by adam on March 19, 2014
“Please note that your password will be stored in clear text in our database which will allow us to send it back to you in case you lost it. Try avoid using the same password as accounts you may have in other systems.” — a security conference’s speaker website
This is a silly pattern. At least these folks realize it’s a bad idea, and warn the person, but that’s the wrong approach, since it relies on people reading text, and then relies on them being willing to make up and recall yet another password.
The origin of this problem is a broken model of what people want from their online accounts. As I discuss in chapter 14 of Threat Modeling: Designing for Security, the right goal is almost always account recovery, not password recovery. It’s irksome to see a security conference get this so wrong.
To be fair, the person who selected the conference management system was likely not a security expert, and had other functional goals on which they were focused. It would be easier to be annoyed if someone had a comprehensive and precise list of security problems which they could look for. But while we’re being fair, this isn’t like a XSS or SQLi issue which require some skill to discover. It’s right there in the primary workflow.
by adam on February 21, 2014
One very important question that’s frequently asked is “what about threat modeling for operations?” I wanted to ensure that Threat Modeling: Designing for Security focused on both development and operations. To do that, I got help from Russ McRee. For those who don’t know Russ, he’s a SANS incident handler as well as a collegue at Microsoft, where he
beat me about the head and shoulders made the case for the importance of threat modeling for operations. Those conversations led to me helping out on the “IT Infrastructure Threat Modeling Guide.”
Russ had an official role as “Technical Proofreader,” but that understates what he did. What he did was make sure that infrastructure and operations got a full and fair treatment, and the book is better for his help.
There’s an important interplay between threat modeling for developers and threat modeling for operations. The threats are the same, but the mitigations are functionally different. There are mitigations which are easy for developers which are hard or impossible for the operations, and vice versa. The simplest example is logging. It’s really hard to add logging without changing the source. But reading the logs? There’s no way for a developer to ensure that that happens. Someone in operations has to decide what logs are important and relevant. Good threat modeling can elicit the threats, and lead to the early creation of a security operations guide, making explicit who needs to do what.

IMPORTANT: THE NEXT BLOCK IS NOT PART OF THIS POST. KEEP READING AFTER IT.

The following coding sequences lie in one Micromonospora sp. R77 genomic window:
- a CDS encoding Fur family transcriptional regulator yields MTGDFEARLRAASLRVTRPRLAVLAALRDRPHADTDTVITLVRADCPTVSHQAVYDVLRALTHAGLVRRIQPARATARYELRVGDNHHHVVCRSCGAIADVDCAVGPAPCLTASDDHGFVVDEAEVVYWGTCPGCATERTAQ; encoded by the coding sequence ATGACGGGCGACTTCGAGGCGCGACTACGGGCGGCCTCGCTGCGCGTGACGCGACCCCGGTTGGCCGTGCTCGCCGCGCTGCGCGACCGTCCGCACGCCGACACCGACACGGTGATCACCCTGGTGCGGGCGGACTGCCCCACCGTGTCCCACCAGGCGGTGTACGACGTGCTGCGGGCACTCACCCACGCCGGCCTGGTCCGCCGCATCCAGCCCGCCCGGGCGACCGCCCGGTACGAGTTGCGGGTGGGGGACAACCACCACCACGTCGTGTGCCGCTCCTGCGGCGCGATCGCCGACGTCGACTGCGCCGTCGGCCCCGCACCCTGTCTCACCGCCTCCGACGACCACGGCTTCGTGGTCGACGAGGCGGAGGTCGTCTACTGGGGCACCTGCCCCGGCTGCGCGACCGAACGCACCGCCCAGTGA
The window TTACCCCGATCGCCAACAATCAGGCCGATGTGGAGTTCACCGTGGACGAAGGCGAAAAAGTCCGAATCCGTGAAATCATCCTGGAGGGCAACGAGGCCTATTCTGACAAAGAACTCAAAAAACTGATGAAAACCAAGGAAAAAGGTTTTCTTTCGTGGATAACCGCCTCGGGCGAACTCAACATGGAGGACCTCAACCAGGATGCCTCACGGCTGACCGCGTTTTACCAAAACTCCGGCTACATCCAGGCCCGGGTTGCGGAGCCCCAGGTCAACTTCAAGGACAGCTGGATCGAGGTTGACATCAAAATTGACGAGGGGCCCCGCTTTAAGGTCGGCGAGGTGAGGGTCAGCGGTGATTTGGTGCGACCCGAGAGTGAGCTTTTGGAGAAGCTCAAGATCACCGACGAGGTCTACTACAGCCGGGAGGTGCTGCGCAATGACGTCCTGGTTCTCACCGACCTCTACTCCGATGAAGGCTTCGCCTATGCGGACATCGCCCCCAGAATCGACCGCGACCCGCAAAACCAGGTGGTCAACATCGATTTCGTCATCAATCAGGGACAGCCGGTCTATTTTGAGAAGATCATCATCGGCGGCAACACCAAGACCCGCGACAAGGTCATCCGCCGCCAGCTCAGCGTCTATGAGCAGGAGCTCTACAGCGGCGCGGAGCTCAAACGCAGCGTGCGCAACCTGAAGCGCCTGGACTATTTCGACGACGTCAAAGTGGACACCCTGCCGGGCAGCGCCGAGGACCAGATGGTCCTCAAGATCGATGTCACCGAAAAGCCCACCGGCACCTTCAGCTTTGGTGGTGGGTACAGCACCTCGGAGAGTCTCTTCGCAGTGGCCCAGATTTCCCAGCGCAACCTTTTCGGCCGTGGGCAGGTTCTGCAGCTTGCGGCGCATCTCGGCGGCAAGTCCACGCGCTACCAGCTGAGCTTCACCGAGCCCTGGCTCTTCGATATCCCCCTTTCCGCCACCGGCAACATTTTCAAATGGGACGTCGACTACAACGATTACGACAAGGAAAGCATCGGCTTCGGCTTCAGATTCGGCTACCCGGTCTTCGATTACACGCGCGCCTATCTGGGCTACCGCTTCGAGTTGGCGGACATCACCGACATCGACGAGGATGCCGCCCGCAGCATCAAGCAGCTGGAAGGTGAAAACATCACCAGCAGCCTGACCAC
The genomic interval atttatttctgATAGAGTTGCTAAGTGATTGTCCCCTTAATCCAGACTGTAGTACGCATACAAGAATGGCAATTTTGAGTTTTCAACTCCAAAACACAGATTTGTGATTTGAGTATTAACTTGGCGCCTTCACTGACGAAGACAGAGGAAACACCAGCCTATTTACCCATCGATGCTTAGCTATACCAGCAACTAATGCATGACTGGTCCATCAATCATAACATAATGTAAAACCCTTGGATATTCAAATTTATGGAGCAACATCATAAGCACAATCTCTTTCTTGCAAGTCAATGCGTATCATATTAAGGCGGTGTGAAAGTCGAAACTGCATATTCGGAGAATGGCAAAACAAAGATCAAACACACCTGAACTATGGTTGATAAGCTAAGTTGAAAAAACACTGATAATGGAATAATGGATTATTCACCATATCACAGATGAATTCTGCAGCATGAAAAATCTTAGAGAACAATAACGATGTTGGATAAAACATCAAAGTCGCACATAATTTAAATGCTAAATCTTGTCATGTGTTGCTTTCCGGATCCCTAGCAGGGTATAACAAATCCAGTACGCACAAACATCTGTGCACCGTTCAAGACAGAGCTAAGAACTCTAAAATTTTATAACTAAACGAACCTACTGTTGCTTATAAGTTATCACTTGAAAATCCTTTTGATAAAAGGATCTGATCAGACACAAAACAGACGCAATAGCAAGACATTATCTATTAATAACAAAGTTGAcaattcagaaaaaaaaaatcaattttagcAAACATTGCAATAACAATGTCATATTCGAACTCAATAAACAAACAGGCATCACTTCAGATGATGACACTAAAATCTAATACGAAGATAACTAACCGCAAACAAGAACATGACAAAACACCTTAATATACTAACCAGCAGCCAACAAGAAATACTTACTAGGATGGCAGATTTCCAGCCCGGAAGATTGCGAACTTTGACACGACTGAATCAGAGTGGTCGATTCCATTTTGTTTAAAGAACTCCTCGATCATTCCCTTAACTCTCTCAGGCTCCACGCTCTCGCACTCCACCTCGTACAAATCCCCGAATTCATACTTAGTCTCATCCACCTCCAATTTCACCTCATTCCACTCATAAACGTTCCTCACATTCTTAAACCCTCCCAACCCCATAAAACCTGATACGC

(I don’t mean to ignore the rise of devops, but even in that world, it can help to think of different types of mitigations.)
by adam on February 20, 2014
When Wiley asked me about a technical editor for Threat Modeling: Designing for Security, I had a long list of requirements. I wanted someone who could consider the various scenarios where threat modeling is important, including software development and operations. I wanted someone who understood the topic deeply, and had the experience of teaching threat modeling to those whose focus isn’t security.
More, I wanted someone who I respected for their depth of experience, where I wouldn’t be tempted to ignore comments which were tough to address or required me to rewrite a chapter late in the process.
And Chris Wysopal was the perfect guy for that. His background includes time at the L0pht, so he knows how to think like an attacker. While he was at @Stake, he delivered threat modeling as a consultant, and helped companies (including Microsoft) learn to threat model. And at his most venture, Veracode, he’s bringing secure development technology and services to a wide range of companies.
So I’m thrilled that we were able to work together on this book.
by adam on February 19, 2014
I am super-excited to announce that my new book, Threat Modeling: Designing for Security (Wiley, 2014) is now available wherever fine books are sold!
The official description:
If you’re a software developer, systems manager, or security professional, this book will show you how to use threat modeling in the security development lifecycle and the overall software and systems design processes. Author and security expert Adam Shostack puts his considerable expertise to work in this book that, unlike any other, details the process of building improved security into the design of software, computer services, and systems — from the very beginning.
- Find and fix security issues before they hurt you or your customers
- Learn to use practical and actionable tools, techniques, and approaches for software developers, IT professionals, and security enthusiasts
- Explore the nuances of software-centric threat modeling and discover its application to software and systems during the build phase and beyond
- Apply threat modeling to improve security when managing complex systems (or even simple ones!)
- Manage potential threats using a structured, methodical framework
- Discover and discern evolving security threats
- Use specific, actionable advice regardless of software type, operating system, or program approaches and techniques validated and proven to be effective at Microsoft and other top IT companies
Threat Modeling: Designing for Security is full of actionable, tested advice for software developers, systems architects and managers, and security professionals. From the very first chapter, it teaches the reader how to threat model. That is, how to use models to predict and prevent problems, even before you’ve started coding.